Report - - The Lowry Footbridge, Salford Quays - October 2011 | High Stuff | 28DaysLater.co.uk

Report - The Lowry Footbridge, Salford Quays - October 2011


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The Lowry Footbridge, Salford Quays - October 2011

Visited with NickUK and fishbrain.

After a relatively unproductive day looking for the original Holy Grail (which rumour has it resides in a Pottery in Stoke) we dropped off Xan Asmodi at the station and the rest of us made our way back to Manchester. The night wasn't as epic as we had first planned, but I had an awesome time meeting NickUK and hearing some of his anecdotes, having a kebab with comedian John Bishop and topping some of Manchester's little gems. Whilst we were out, NickUK took us to one of his most frequented sites, the Lowry footbridge.



Salford Quays originated as the Port of Manchester, although merchant shipping ceased to use the port in the early 1970's, for several years the site lay derelict until Salford City Council took the decision to implement a major regeneration project. Plans were made for the dock area to be redeveloped to provide a mixture of commercial, recreational and housing use. During the late 1980's and throughout the 90's there was major investment in creating a new infrastructure on the site.

Pier 8 of the dock area, fronting onto the Ship Canal, was selected as the site of a new cultural centre for the North West, which would house the works of local artist, LS Lowry, and provide a major venue for the performing arts. This development, known as The Lowry Centre, is located on the North side of the Ship Canal. On the south bank, directly opposite The Lowry, is the site of the Imperial War Museum for the North, and approximately half a mile to the east is the Old Trafford football stadium. These, and other major tourist attractions for the area, brought about the need for a footbridge, which would enable direct and convenient pedestrian access across the canal.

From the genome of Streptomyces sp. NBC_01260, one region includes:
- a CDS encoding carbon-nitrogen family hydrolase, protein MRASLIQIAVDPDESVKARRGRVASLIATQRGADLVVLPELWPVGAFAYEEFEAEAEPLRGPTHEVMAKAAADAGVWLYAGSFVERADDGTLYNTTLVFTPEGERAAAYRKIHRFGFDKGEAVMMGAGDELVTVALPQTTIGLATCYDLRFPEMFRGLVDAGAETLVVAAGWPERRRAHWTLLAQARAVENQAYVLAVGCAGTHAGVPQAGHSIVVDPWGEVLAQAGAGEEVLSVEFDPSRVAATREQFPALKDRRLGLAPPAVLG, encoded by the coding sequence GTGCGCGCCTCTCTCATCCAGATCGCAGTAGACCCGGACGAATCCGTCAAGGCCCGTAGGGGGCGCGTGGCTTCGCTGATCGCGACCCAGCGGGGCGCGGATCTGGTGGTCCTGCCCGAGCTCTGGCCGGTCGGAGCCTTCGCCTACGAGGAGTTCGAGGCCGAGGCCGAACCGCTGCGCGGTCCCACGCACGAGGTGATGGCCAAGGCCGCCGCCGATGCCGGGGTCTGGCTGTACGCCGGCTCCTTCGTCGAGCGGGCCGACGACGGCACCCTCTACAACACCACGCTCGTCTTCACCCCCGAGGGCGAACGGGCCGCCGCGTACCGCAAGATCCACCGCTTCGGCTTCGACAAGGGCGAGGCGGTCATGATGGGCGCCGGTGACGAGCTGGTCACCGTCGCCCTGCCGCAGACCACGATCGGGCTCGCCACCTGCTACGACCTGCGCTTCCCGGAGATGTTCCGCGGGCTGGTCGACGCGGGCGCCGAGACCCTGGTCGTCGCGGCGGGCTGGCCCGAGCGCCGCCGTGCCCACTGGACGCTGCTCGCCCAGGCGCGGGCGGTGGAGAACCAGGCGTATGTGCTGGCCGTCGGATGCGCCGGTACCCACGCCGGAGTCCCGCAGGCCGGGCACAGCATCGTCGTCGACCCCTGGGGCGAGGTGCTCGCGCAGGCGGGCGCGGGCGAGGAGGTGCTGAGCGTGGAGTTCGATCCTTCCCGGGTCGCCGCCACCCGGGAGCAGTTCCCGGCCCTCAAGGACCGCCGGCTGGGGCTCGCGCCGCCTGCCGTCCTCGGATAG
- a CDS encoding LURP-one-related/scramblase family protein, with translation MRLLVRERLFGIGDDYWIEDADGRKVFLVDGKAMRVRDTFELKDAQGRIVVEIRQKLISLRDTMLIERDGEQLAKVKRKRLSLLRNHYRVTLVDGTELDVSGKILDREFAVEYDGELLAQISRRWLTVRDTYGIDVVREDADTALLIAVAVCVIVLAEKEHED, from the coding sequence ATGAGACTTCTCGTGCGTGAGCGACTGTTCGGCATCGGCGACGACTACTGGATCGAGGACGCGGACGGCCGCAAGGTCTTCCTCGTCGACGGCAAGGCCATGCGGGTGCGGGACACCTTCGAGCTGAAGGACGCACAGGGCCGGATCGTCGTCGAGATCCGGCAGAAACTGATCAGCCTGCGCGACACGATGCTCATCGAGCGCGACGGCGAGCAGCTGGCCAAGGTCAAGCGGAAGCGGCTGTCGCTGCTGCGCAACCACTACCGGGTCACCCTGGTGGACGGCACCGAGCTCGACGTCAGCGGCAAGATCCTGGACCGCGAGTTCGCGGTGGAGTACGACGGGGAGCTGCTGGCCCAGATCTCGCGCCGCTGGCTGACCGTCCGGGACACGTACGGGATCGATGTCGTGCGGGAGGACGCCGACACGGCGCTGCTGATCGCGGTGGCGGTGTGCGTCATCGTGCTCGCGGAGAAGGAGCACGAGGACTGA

There's lot of information on the internet about the bridge and it's construction, most of which you can digest from here http://www.tatasteelconstruction.com/file_source/StaticFiles/Construction/Library/Bridges/Lowry Footbridge.pdf...

For now though, I shall leave you with some words from Owen Hatherley's 'A Guide to the New Ruins of Great Britain'... an hilariously bleak book on the questionable building habits that epotomised an age of economic greed and phony aspiration in the UK's towns and cities during The Blair Years.

Regardless of the straggling mess of much of the regenerated city, Salford Quays is where the icons are. Here is Britain's most sustained push for Bilbao effect, built on the site of the Manchester Ship Canal, a now useless but once technically astonishing feat of Victorian engineering that turned an inland city into a port.

Aside from Michael Wilford's messy but occasionally interesting Lowry, a building which is from some angles clumsy and straggling, in others sharp and striking; and Libeskind's minor but at least vaguely memorable Imperial War Museum North, my main thought was 'Wow, this is bad enough to be in Southampton'. The icons are a strange pair indeed, linked by an arched bridge, the cladding of both the Lowry and War Museum nodding with amusing blatancy at Gehry's Basque blob [referring to the Guggenheim Bilbao].

The BBC Media Centre is under construction [now built], and while it's nice to see it moving at least some of its functions from the over-favoured capital, it's moving into a securitized enclave in marked contrast with the way the Granada offices insinuate themselves unassumingly into the heart of central Manchester.

Looking out through torrential rain over the Manchester Ship Canal at this, the most famous part of the most successfully regenerated ex-industrial metropolis, I can't help but wonder: is this as good as it gets?


The Footbridge


Looking toward the Beetham Tower


SW Tower


BBC's Media City UK


Old Trafford


The Lowry

Thanks for viewing,

:Not Worthy
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